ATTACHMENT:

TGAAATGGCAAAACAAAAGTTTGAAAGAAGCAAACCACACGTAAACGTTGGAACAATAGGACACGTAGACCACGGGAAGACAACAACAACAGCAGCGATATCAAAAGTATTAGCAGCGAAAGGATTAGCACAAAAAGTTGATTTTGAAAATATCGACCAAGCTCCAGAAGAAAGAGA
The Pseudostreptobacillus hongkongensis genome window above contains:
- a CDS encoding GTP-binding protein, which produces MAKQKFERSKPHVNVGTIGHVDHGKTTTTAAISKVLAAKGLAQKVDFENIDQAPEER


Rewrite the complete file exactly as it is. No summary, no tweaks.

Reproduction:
TGAAATGGCAAAACAAAAGTTTGAAAGAAGCAAACCACACGTAAACGTTGGAACAATAGGACACGTAGACCACGGGAAGACAACAACAACAGCAGCGATATCAAAAGTATTAGCAGCGAAAGGATTAGCACAAAAAGTTGATTTTGAAAATATCGACCAAGCTCCAGAAGAAAGAGA
The Pseudostreptobacillus hongkongensis genome window above contains:
- a CDS encoding GTP-binding protein, which produces MAKQKFERSKPHVNVGTIGHVDHGKTTTTAAISKVLAAKGLAQKVDFENIDQAPEER